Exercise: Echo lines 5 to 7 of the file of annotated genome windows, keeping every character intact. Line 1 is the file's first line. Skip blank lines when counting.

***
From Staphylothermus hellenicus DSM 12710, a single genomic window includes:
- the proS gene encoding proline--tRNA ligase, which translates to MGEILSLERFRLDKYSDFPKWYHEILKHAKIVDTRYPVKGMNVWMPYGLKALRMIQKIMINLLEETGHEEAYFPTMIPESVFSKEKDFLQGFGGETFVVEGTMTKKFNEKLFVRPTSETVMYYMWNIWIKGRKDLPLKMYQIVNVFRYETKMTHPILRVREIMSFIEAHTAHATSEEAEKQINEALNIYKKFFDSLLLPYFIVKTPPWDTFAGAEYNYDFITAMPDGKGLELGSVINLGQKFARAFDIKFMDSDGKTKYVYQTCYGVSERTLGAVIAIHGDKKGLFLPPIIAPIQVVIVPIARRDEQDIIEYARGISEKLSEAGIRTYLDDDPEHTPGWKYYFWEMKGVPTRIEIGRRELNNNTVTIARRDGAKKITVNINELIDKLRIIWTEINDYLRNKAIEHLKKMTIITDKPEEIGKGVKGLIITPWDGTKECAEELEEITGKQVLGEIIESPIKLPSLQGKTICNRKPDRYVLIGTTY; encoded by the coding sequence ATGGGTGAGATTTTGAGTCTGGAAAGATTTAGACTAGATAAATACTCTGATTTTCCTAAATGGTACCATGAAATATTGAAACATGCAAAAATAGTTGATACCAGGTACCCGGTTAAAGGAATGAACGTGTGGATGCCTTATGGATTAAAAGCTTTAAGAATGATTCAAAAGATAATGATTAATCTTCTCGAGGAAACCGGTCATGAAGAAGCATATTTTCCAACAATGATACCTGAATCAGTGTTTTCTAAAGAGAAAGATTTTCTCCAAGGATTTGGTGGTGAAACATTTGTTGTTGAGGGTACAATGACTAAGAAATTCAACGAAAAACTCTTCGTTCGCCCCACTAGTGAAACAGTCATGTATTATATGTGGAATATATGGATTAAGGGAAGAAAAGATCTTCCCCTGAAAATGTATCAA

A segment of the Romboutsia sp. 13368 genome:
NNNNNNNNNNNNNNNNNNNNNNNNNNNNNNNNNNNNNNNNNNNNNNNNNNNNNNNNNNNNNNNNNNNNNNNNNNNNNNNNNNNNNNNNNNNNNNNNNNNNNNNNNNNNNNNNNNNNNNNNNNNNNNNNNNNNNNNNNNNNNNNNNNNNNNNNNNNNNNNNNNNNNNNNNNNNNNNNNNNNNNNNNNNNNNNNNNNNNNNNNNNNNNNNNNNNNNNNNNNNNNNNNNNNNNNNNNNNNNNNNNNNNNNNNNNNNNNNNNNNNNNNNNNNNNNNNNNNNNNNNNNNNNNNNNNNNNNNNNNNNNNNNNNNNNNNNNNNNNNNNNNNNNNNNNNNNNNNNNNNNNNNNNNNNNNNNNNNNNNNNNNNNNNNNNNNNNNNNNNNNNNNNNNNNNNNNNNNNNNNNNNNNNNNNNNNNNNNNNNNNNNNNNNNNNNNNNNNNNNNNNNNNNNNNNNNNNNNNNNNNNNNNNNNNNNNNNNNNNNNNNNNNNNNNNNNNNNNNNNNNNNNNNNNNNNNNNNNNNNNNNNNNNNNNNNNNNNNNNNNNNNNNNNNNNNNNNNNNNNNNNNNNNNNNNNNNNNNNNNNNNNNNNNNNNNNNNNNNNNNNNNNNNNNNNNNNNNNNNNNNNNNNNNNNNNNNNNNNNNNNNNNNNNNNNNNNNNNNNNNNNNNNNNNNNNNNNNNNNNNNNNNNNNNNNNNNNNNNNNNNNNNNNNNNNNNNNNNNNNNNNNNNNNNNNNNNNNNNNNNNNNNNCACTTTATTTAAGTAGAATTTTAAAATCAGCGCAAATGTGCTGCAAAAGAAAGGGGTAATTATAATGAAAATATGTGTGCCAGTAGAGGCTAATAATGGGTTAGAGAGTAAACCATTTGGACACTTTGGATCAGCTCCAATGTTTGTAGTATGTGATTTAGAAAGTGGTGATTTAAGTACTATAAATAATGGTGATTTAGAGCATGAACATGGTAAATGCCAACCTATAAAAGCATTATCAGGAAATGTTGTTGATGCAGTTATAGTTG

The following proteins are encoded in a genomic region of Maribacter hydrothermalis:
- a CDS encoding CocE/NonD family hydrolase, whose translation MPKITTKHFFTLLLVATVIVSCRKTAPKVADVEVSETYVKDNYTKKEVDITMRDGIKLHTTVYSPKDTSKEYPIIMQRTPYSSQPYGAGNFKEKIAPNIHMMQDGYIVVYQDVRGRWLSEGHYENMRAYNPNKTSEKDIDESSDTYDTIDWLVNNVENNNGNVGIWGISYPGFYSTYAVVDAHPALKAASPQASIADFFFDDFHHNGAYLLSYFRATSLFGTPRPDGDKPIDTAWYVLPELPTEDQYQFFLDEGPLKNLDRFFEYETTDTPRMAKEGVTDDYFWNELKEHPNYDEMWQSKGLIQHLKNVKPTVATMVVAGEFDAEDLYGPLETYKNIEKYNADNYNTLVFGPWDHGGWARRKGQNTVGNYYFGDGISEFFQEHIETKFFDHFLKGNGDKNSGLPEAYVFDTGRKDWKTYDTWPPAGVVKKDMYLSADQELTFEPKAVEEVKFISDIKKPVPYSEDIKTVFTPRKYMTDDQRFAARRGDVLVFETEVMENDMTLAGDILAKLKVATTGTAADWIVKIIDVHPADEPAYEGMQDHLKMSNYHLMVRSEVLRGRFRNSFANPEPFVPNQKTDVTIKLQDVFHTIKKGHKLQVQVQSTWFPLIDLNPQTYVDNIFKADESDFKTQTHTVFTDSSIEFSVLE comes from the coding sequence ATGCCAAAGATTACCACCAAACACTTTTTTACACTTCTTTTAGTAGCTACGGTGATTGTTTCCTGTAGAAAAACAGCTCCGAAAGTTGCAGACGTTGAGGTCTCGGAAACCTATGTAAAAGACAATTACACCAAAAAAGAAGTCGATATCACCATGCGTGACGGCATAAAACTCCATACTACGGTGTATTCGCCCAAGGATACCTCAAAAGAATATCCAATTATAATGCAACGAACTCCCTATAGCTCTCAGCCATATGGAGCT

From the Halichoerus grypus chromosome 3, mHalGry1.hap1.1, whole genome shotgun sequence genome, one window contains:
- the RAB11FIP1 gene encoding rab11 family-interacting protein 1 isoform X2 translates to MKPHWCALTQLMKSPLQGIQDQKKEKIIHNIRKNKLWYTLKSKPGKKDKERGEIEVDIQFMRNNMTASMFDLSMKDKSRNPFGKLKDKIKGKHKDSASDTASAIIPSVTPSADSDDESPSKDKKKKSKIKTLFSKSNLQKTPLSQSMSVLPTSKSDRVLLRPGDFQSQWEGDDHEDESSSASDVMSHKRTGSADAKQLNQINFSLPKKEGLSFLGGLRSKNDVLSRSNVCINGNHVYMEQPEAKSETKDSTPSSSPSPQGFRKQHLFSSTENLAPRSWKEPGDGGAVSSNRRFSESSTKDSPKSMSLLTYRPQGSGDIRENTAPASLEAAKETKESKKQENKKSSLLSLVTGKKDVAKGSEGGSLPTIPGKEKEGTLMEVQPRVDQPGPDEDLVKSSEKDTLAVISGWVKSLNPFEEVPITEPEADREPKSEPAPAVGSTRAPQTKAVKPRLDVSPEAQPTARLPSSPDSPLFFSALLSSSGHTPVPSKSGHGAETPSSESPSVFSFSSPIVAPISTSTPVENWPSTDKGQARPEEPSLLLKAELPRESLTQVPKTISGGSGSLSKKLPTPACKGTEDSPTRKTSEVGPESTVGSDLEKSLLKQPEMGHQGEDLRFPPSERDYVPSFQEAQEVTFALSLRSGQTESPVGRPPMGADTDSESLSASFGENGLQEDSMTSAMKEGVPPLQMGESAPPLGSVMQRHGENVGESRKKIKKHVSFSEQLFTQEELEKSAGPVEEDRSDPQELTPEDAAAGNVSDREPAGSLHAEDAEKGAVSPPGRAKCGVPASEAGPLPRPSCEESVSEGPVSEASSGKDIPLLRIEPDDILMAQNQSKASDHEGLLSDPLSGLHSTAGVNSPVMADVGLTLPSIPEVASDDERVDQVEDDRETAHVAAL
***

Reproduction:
The following proteins are encoded in a genomic region of Maribacter hydrothermalis:
- a CDS encoding CocE/NonD family hydrolase, whose translation MPKITTKHFFTLLLVATVIVSCRKTAPKVADVEVSETYVKDNYTKKEVDITMRDGIKLHTTVYSPKDTSKEYPIIMQRTPYSSQPYGAGNFKEKIAPNIHMMQDGYIVVYQDVRGRWLSEGHYENMRAYNPNKTSEKDIDESSDTYDTIDWLVNNVENNNGNVGIWGISYPGFYSTYAVVDAHPALKAASPQASIADFFFDDFHHNGAYLLSYFRATSLFGTPRPDGDKPIDTAWYVLPELPTEDQYQFFLDEGPLKNLDRFFEYETTDTPRMAKEGVTDDYFWNELKEHPNYDEMWQSKGLIQHLKNVKPTVATMVVAGEFDAEDLYGPLETYKNIEKYNADNYNTLVFGPWDHGGWARRKGQNTVGNYYFGDGISEFFQEHIETKFFDHFLKGNGDKNSGLPEAYVFDTGRKDWKTYDTWPPAGVVKKDMYLSADQELTFEPKAVEEVKFISDIKKPVPYSEDIKTVFTPRKYMTDDQRFAARRGDVLVFETEVMENDMTLAGDILAKLKVATTGTAADWIVKIIDVHPADEPAYEGMQDHLKMSNYHLMVRSEVLRGRFRNSFANPEPFVPNQKTDVTIKLQDVFHTIKKGHKLQVQVQSTWFPLIDLNPQTYVDNIFKADESDFKTQTHTVFTDSSIEFSVLE comes from the coding sequence ATGCCAAAGATTACCACCAAACACTTTTTTACACTTCTTTTAGTAGCTACGGTGATTGTTTCCTGTAGAAAAACAGCTCCGAAAGTTGCAGACGTTGAGGTCTCGGAAACCTATGTAAAAGACAATTACACCAAAAAAGAAGTCGATATCACCATGCGTGACGGCATAAAACTCCATACTACGGTGTATTCGCCCAAGGATACCTCAAAAGAATATCCAATTATAATGCAACGAACTCCCTATAGCTCTCAGCCATATGGAGCT

From the Halichoerus grypus chromosome 3, mHalGry1.hap1.1, whole genome shotgun sequence genome, one window contains: